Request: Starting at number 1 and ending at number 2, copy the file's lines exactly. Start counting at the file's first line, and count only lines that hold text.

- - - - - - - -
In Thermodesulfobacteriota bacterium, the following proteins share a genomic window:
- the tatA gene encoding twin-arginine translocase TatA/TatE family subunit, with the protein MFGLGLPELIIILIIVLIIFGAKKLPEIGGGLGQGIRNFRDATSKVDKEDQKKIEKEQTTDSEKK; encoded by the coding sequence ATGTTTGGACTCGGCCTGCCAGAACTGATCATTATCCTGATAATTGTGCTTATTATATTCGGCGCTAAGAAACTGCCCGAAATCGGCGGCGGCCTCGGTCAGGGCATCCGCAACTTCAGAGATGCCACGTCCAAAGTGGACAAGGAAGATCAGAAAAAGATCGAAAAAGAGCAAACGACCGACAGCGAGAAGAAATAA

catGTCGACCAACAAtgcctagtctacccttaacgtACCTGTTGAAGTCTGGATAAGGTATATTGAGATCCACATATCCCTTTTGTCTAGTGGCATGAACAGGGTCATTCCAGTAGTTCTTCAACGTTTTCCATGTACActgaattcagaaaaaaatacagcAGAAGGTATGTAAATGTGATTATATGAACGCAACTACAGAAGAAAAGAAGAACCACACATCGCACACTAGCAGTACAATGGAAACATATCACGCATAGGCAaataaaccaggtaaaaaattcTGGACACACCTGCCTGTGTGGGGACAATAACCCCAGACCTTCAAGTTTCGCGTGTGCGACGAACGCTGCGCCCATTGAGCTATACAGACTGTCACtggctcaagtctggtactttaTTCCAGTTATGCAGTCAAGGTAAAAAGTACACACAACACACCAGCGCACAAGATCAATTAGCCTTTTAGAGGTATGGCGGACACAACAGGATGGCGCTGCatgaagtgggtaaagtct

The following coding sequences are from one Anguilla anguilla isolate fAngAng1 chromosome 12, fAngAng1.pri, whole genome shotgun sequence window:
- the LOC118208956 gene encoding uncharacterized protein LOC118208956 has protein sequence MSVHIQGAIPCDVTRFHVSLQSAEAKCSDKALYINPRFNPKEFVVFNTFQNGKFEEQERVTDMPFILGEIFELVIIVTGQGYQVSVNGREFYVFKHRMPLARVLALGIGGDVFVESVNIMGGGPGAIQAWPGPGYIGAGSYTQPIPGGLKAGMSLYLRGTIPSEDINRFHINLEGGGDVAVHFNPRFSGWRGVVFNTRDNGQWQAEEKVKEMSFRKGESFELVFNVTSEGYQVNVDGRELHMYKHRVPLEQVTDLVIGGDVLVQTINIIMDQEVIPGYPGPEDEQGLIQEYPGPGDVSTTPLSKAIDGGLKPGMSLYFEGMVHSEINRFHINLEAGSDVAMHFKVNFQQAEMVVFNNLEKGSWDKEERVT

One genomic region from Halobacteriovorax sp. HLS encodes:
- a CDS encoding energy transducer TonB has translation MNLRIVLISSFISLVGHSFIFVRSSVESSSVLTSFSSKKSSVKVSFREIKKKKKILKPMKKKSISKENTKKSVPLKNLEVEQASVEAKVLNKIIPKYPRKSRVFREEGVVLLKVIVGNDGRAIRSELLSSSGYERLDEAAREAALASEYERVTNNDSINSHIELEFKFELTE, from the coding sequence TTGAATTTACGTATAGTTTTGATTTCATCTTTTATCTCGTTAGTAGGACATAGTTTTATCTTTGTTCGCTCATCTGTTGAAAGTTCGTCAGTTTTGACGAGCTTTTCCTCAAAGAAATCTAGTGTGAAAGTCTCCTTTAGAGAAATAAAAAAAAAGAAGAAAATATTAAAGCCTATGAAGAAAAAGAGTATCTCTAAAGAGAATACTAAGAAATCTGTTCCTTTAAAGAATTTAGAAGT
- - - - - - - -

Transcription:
In Thermodesulfobacteriota bacterium, the following proteins share a genomic window:
- the tatA gene encoding twin-arginine translocase TatA/TatE family subunit, with the protein MFGLGLPELIIILIIVLIIFGAKKLPEIGGGLGQGIRNFRDATSKVDKEDQKKIEKEQTTDSEKK; encoded by the coding sequence ATGTTTGGACTCGGCCTGCCAGAACTGATCATTATCCTGATAATTGTGCTTATTATATTCGGCGCTAAGAAACTGCCCGAAATCGGCGGCGGCCTCGGTCAGGGCATCCGCAACTTCAGAGATGCCACGTCCAAAGTGGACAAGGAAGATCAGAAAAAGATCGAAAAAGAGCAAACGACCGACAGCGAGAAGAAATAA